Imperial College Healthcare first NHS Trust to offer innovative new procedure for severe acid reflux
Surgeons at Imperial College Healthcare NHS Trust have treated some of the first NHS patients with an innovative new operation for severe acid reflux, otherwise known as gastro-oesophageal reflux disease (GORD).
The first four patients to have the operation on the NHS were treated in September at St Mary’s hospital, with further patients treated in December.
The operation is minimally invasive keyhole surgery, which means patients can go home and recover more quickly. A small silicone device is implanted on the outside of the upper part of the stomach wall to help restore it to its natural positioning and keep it there. This stops the stomach contents from flowing back up the oesophagus and causing painful symptoms of acid reflux.
Currently, patients manage their symptoms with medication. If surgery is needed, the procedure that has been available on the NHS until now supports the oesophagus and stomach but can put pressure on the food passageway and is associated with other side effects such as swallowing difficulties, pain and inability to belch and/or vomit.
The new procedure is a potential option for patients with acid reflux and swallowing issues, where there is currently no alternative treatment option available.
The new device, called RefluxStop, treats the cause of acid reflux without putting pressure on the food passageway. The first NHS patients to receive it are all making a good recovery, with most eating normally, and have been able to stop taking medication to control their symptoms.
Approximately 20 per cent of the adult UK population have problems with severe acid reflux. For some, this causes severe pain, regurgitation, swallowing difficulties, cough, asthma, insomnia, voice loss, teeth and gum damage, nutritional problems and depression.
Mr. Ahmed Ahmed, Consultant in Upper Gastrointestinal Surgery, at Imperial College Healthcare NHS Trust, performed the procedures. He said:
“Occasional heartburn, or reflux, is a problem that most of us have experienced but GORD is a chronic, long-term disease that doesn't come and go, can last months or years and has a real impact on a patient's quality of life.
“Patients with GORD often also struggle with natural movement in their oesophagus, making swallowing very difficult. Continuing to take medicines is not always a suitable option for these patients. These drugs can stop working and, because they are often taken in high doses, research studies have linked them with bone weakness, kidney disease and higher risk of gastric cancer.
“I am delighted that our patients are making a quick recovery and are in the process of getting back to normal. Considering the significant problems some of them had with swallowing their food before their operation, this is a very exciting outcome.”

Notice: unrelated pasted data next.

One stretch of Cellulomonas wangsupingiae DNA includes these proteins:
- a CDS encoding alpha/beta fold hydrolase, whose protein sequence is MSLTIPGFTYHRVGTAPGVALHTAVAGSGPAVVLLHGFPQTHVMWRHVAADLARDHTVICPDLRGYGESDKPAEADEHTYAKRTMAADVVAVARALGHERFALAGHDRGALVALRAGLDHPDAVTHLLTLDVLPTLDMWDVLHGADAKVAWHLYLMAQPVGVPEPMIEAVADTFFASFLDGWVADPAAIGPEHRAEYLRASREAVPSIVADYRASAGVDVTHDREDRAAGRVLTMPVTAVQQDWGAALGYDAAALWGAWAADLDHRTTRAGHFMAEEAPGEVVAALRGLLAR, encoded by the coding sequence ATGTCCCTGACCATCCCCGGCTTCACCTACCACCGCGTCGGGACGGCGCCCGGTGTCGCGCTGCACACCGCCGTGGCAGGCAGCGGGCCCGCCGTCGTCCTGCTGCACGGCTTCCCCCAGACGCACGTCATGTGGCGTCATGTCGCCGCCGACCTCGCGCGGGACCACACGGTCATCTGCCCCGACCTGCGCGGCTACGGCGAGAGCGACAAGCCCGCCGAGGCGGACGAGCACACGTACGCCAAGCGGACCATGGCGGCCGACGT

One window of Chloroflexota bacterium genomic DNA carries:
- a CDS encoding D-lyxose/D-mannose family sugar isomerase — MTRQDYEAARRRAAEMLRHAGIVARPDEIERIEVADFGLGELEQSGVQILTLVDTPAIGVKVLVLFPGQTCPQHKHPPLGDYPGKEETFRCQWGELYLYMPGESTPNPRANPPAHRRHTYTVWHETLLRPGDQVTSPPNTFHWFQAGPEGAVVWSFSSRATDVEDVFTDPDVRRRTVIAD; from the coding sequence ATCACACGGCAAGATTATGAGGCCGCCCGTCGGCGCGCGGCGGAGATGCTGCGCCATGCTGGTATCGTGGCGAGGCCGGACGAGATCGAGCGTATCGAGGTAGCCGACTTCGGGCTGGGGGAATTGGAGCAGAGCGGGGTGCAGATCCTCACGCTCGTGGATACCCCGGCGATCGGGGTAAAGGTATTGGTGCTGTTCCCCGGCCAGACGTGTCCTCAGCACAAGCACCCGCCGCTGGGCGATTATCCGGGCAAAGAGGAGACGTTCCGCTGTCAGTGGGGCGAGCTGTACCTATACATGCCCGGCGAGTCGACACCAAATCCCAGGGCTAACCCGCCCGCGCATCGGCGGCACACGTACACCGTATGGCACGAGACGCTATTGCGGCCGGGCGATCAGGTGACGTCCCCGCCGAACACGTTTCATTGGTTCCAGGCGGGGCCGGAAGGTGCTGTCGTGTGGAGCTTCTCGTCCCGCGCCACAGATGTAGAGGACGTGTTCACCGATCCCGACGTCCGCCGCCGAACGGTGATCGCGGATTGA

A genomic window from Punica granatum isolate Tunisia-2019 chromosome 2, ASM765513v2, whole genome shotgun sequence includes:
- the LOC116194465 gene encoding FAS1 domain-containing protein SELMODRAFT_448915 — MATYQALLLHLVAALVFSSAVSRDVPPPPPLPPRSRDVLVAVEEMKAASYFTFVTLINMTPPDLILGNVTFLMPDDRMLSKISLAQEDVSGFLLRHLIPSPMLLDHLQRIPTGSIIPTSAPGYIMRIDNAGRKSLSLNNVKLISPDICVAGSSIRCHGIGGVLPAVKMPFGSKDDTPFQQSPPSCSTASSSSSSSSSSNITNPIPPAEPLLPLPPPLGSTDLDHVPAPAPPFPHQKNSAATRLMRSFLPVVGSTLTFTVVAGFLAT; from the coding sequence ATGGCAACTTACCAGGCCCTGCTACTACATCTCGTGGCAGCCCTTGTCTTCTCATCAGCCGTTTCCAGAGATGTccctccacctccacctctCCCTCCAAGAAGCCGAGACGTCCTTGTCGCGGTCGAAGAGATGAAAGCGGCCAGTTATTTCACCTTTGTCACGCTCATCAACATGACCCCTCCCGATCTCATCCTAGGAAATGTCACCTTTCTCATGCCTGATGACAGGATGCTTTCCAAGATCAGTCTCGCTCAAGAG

“I first started to experience symptoms when I was a teenager. In my twenties, the symptoms had got bad enough that I went to my GP and needed to have medication. Things continued to get worse into my thirties so I had to increase the amount I was taking.
“In general, things were under control with the tablets but if I didn’t take one because I didn’t have them with me or forgot, by about 10am I was in pain and by midday I would feel really awkward with the pain. By dinner time it would be really bad - feeling the acid coming up made it hard to concentrate and enjoy things. I just couldn’t be comfortable.
“For the last five years, I have had problems when eating - it felt like food wouldn’t digest properly, with acid coming up instead. By about 5pm, I felt like I couldn’t swallow. For me, this became two problems – one with the pain from the acid and the other being that it felt difficult to swallow and digest my food.
“For the last couple of years, I have found it really uncomfortable to eat a meal. I would go out with my mates still but I couldn’t be comfortable. It was difficult mentally because I wanted to socialise but didn’t feel completely comfortable going out when I didn’t know how much pain I would be in after eating.
“I went back to my GP and was referred to St Mary’s hospital where they found my acid levels were much higher than they should be and said that surgery would be a good option.
“The clinical team have been amazing – and because I was a suitable candidate to be offered this new procedure, within a month I was having it done at St Mary’s.
“I am recovering well from the surgery and have adapted how I eat. The problems I had with acid reflux have completely gone – I was able to see on scans after my surgery that minimal acid is coming up now, which is a relief. I have not taken a tablet since the day before my operation. I can sometimes feel it, but it doesn’t bother me.
“It’s great to see more being done to develop new treatments and making them available to NHS patients as my condition had been having a significant on my quality of life.”